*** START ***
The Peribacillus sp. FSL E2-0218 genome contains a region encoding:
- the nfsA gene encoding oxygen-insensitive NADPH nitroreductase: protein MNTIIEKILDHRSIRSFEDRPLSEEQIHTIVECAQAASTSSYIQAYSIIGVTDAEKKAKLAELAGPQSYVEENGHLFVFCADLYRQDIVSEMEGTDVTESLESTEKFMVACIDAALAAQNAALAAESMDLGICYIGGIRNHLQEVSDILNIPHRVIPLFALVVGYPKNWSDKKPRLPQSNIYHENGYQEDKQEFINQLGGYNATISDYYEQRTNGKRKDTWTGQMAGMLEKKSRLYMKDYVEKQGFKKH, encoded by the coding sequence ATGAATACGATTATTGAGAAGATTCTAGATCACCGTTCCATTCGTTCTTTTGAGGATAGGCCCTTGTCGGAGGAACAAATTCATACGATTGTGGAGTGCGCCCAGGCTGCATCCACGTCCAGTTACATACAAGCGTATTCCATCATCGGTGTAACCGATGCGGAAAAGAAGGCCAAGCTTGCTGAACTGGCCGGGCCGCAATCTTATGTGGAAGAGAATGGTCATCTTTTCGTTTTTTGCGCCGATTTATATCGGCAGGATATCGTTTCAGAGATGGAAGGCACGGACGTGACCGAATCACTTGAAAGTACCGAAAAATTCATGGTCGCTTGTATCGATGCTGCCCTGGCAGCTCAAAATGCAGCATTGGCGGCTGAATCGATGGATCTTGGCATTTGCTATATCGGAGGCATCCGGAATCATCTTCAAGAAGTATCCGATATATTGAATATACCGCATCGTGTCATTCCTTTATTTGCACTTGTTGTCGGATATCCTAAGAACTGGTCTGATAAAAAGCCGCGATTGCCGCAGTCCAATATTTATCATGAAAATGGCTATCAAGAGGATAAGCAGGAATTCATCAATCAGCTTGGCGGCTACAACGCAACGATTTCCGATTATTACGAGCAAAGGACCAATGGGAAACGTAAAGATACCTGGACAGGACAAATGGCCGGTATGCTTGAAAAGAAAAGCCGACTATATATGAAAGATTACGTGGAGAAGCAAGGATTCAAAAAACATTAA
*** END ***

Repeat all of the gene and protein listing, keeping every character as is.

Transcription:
The Peribacillus sp. FSL E2-0218 genome contains a region encoding:
- the nfsA gene encoding oxygen-insensitive NADPH nitroreductase: protein MNTIIEKILDHRSIRSFEDRPLSEEQIHTIVECAQAASTSSYIQAYSIIGVTDAEKKAKLAELAGPQSYVEENGHLFVFCADLYRQDIVSEMEGTDVTESLESTEKFMVACIDAALAAQNAALAAESMDLGICYIGGIRNHLQEVSDILNIPHRVIPLFALVVGYPKNWSDKKPRLPQSNIYHENGYQEDKQEFINQLGGYNATISDYYEQRTNGKRKDTWTGQMAGMLEKKSRLYMKDYVEKQGFKKH, encoded by the coding sequence ATGAATACGATTATTGAGAAGATTCTAGATCACCGTTCCATTCGTTCTTTTGAGGATAGGCCCTTGTCGGAGGAACAAATTCATACGATTGTGGAGTGCGCCCAGGCTGCATCCACGTCCAGTTACATACAAGCGTATTCCATCATCGGTGTAACCGATGCGGAAAAGAAGGCCAAGCTTGCTGAACTGGCCGGGCCGCAATCTTATGTGGAAGAGAATGGTCATCTTTTCGTTTTTTGCGCCGATTTATATCGGCAGGATATCGTTTCAGAGATGGAAGGCACGGACGTGACCGAATCACTTGAAAGTACCGAAAAATTCATGGTCGCTTGTATCGATGCTGCCCTGGCAGCTCAAAATGCAGCATTGGCGGCTGAATCGATGGATCTTGGCATTTGCTATATCGGAGGCATCCGGAATCATCTTCAAGAAGTATCCGATATATTGAATATACCGCATCGTGTCATTCCTTTATTTGCACTTGTTGTCGGATATCCTAAGAACTGGTCTGATAAAAAGCCGCGATTGCCGCAGTCCAATATTTATCATGAAAATGGCTATCAAGAGGATAAGCAGGAATTCATCAATCAGCTTGGCGGCTACAACGCAACGATTTCCGATTATTACGAGCAAAGGACCAATGGGAAACGTAAAGATACCTGGACAGGACAAATGGCCGGTATGCTTGAAAAGAAAAGCCGACTATATATGAAAGATTACGTGGAGAAGCAAGGATTCAAAAAACATTAA